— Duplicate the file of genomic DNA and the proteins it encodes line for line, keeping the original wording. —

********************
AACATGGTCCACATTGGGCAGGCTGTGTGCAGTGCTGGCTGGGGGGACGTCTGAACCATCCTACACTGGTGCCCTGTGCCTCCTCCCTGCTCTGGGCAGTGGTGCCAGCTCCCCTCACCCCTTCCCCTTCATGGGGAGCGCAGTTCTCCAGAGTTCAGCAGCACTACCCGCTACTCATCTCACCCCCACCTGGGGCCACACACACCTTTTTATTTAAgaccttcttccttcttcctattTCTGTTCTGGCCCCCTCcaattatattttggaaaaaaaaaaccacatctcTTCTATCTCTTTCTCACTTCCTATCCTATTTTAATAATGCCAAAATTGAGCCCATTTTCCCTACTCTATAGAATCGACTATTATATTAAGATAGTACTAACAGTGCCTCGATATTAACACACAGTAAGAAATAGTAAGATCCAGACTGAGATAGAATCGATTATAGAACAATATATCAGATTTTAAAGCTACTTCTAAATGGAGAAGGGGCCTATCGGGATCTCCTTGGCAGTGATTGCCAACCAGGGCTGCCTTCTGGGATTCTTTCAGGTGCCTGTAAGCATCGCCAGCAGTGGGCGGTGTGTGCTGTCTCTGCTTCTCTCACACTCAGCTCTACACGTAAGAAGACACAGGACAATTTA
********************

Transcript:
AACATGGTCCACATTGGGCAGGCTGTGTGCAGTGCTGGCTGGGGGGACGTCTGAACCATCCTACACTGGTGCCCTGTGCCTCCTCCCTGCTCTGGGCAGTGGTGCCAGCTCCCCTCACCCCTTCCCCTTCATGGGGAGCGCAGTTCTCCAGAGTTCAGCAGCACTACCCGCTACTCATCTCACCCCCACCTGGGGCCACACACACCTTTTTATTTAAgaccttcttccttcttcctattTCTGTTCTGGCCCCCTCcaattatattttggaaaaaaaaaaccacatctcTTCTATCTCTTTCTCACTTCCTATCCTATTTTAATAATGCCAAAATTGAGCCCATTTTCCCTACTCTATAGAATCGACTATTATATTAAGATAGTACTAACAGTGCCTCGATATTAACACACAGTAAGAAATAGTAAGATCCAGACTGAGATAGAATCGATTATAGAACAATATATCAGATTTTAAAGCTACTTCTAAATGGAGAAGGGGCCTATCGGGATCTCCTTGGCAGTGATTGCCAACCAGGGCTGCCTTCTGGGATTCTTTCAGGTGCCTGTAAGCATCGCCAGCAGTGGGCGGTGTGTGCTGTCTCTGCTTCTCTCACACTCAGCTCTACACGTAAGAAGACACAGGACAATTTA